There are many different types of Thesia within the ancient Hellenic religion and an understanding of these categories and their usage within the art of sacrifice will illustrate to us not only how to sacrifice but also what to sacrifice and when to sacrifice it. The following section is an easy to use guideline outlining firstly the central ideas concerning sacrifice, secondly the main categories of Thesia and secondly the sub-categories of Thesia that offer us an understanding of when sacrifice is required.
The Ideology of Sacrifice in the Ancient World
The word sacrifice is derived from a Latin compound meaning 'to make holy or sacred' and within its English meaning refers simultaneously to offerings made in religious ceremonies as well as a loss or relinquishing of something valuable or prized. Thus in English, sacrifice is almost always associated with the idea of loss. This leads to the concept that self-sacrifice is an adequate substitute for any other form of sacrifice because of the loss incurred. Hence in a modern mind unaccustomed to the Art of Thesia, sacrifice will always be equal to loss. Hellenic Thesia is different though and although a loss may result from the sacrifice, the purpose of sacrifice is not personal loss or punishment. The ultimate purpose of Thesia is offered by Salustius:
SALUSTIUS: ON THE GODS AND THE WORLD
Concerning sacrifices and other worships, that we benefit man by them, but not the Gods.
I think it well to add some remarks about sacrifices. In the first place, since we have received everything from the Gods, and it is right to pay the giver some tithe of his gifts, we pay such a tithe of possessions in votive offering, of bodies in gifts of (hair and) adornment, and of life in sacrifices [blood sacrifice]. Then secondly, prayers without sacrifices are only words, with sacrifices they are live words; the word gives meaning to the life, while the life animates the word. Thirdly, the happiness of every object is its own perfection; and perfection for each is communion with its own cause. For this reason we pray for communion with the Gods. Since, therefore, the first life is the life of the Gods, but human life is also life of a kind, and human life wishes for communion with divine life, a mean term is needed. For things very far apart cannot have communion without a mean term, and the mean term must be like the things joined; therefore the mean term between life and life must be life. That is why men sacrifice animals; only the rich do so now, but in old days everybody did, and then not indiscriminately, but giving the suitable offerings to each god together with a great deal of other worship.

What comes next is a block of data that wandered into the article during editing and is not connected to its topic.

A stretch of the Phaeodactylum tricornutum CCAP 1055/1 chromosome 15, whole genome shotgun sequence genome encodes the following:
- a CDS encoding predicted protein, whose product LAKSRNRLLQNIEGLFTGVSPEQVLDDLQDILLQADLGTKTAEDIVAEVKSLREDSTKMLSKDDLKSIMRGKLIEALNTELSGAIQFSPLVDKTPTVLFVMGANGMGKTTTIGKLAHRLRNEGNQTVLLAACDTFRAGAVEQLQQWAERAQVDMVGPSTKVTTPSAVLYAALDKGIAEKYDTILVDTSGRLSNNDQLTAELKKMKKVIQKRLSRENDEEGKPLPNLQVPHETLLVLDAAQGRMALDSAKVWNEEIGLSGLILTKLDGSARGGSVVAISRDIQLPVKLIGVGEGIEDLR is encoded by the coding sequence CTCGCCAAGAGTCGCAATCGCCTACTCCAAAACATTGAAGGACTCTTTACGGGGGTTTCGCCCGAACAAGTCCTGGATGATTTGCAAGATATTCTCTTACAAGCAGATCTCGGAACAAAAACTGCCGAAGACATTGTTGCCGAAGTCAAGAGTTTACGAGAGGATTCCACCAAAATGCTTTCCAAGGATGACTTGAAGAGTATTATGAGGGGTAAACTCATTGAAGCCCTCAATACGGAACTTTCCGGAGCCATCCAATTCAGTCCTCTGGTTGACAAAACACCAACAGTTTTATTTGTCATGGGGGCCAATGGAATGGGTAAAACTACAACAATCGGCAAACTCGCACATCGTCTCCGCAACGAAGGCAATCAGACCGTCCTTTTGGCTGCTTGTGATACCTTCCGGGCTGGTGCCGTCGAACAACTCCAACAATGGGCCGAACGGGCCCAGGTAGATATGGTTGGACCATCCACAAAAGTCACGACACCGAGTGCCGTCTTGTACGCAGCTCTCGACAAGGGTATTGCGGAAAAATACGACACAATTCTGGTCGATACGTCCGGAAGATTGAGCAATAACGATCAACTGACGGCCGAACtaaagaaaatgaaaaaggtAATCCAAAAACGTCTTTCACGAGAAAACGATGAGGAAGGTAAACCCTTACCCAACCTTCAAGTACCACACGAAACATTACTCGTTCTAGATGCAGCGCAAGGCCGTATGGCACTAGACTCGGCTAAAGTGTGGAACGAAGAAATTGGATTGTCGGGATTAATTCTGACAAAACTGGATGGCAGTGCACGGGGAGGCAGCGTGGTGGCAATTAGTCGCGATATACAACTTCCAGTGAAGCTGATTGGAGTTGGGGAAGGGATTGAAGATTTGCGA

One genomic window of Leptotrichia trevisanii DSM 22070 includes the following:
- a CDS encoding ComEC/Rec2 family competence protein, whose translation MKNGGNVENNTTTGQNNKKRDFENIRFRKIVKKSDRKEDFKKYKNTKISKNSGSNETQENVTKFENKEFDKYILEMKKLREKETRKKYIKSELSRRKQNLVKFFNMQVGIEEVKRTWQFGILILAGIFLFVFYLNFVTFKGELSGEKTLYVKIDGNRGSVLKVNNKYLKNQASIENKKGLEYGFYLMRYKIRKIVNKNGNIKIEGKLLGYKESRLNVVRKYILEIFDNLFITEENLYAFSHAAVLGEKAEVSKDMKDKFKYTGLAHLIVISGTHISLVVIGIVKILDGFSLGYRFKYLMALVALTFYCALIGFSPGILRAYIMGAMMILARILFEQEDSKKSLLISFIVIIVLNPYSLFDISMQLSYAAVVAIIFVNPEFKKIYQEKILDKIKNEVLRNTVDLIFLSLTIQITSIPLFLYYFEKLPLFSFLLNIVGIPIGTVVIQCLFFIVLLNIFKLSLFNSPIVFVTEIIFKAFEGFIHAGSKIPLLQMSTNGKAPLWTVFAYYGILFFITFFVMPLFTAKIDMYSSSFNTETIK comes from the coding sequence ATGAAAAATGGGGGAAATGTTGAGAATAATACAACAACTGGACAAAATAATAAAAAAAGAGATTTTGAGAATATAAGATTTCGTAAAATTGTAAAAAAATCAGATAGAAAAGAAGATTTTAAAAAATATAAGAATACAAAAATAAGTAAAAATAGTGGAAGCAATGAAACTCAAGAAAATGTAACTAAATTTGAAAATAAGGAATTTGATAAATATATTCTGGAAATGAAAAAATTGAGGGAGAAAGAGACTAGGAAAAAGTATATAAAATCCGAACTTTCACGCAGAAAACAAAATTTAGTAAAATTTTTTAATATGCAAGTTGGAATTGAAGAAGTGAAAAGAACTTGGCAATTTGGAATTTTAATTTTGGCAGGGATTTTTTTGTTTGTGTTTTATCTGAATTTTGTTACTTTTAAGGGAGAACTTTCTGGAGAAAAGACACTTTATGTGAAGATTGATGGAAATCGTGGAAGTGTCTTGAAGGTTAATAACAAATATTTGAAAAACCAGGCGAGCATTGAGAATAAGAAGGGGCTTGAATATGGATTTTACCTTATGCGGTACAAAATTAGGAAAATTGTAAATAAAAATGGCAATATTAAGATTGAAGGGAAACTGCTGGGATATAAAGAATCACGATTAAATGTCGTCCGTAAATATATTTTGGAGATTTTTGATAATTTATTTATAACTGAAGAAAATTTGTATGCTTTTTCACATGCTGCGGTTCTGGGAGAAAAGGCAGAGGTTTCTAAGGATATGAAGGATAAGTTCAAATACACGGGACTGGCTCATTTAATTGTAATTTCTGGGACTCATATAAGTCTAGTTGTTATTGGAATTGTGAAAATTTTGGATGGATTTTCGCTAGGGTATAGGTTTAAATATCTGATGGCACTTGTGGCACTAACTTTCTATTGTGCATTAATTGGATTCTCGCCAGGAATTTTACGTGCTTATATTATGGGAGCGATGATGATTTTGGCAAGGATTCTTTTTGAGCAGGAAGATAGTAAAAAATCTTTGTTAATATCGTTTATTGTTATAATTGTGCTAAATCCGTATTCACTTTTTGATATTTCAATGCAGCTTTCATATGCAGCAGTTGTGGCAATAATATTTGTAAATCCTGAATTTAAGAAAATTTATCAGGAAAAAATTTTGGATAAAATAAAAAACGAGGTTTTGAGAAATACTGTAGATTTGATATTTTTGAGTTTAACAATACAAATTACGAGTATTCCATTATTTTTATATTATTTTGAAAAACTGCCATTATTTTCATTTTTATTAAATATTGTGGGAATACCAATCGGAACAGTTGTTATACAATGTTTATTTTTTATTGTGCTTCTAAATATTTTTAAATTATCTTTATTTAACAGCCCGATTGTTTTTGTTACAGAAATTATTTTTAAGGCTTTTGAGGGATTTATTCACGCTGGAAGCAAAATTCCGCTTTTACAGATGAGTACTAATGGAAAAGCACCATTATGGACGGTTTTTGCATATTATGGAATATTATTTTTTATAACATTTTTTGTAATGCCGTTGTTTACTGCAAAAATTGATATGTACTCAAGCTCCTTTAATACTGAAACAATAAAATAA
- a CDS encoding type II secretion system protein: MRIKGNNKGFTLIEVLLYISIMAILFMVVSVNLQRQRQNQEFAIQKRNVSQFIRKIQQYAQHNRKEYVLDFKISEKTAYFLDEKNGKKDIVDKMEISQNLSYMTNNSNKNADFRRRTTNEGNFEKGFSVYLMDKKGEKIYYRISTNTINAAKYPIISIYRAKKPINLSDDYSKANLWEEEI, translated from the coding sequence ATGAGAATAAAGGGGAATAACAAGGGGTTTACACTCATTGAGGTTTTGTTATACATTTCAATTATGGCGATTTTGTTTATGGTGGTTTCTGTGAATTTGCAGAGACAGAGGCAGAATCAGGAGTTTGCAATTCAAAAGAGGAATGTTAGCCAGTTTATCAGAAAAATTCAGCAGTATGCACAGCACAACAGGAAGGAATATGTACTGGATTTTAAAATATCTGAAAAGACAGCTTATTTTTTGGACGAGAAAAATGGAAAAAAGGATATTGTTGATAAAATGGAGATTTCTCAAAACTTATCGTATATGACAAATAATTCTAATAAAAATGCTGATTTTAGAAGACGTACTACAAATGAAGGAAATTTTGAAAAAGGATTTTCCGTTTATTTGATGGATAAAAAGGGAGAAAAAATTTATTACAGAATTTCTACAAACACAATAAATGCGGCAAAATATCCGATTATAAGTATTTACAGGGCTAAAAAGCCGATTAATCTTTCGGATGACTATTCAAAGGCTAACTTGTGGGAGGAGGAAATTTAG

From Salustius, we may understand that the ideology underlying Thesia was very specific and governed by what we now call the Law of Reciprocity. The Law of Reciprocity is specific in that it declares that a sacrifice is only Thesia if it is an action appropriate to a particular relationship with the Gods. Thus a good deed or act of self-sacrifice is only an appropriate Thesia when the specific action is appropriate for a specific God at a specified time. Hellenic Thesia does not include Christian notions of self-sacrifice in the form of either literal or figurative 'hair-shirts' or 'self-flagellation' as appropriate Thesia to the Gods unless specified otherwise. It should be noted that the Roman cult of Cybele, commonly associated with the Hellenic worship of Rhea, did call for self-mutilation during the time of Augustus although there is no mention of such castrations, as far as we can find, in the original Asia Minor/Phrygian cult of Cybele or the neighbouring Thracian cult of Ipta (Rhea) that was comprised mostly of women. The castrated phallus in ancient Greece was a Symvolon and not a Synthema calling for men to castrate themselves.
Thus in a capacity of serving one's country in a war, it was considered virtuous and altruistic to offer one's life for the good of one's homeland. In fact, any act of sacrificing one's life for patriotic, familial or religious principles so that others may live was highly praised as an ideally virtuous state of existence. But it did not fall under the ancient category of Thesia. Thesia refers specifically to 'offerings' to the Gods in whatever form is appropriate to the God being worshipped or petitioned. The purpose of Thesia was to create, repair and maintain a relationship with the Gods.
Thesia has five main categories that denote different types of dedicatory offerings. It should be noted at the outset that only the highest quality sacrifices (as appropriate to the means of the worshipper) were offered to the Gods. The ancient idea was that if one called to or upon the Gods, they should be treated like honoured guests and offered the best of what one had.
- Blood Thesia
- Bloodless Thesia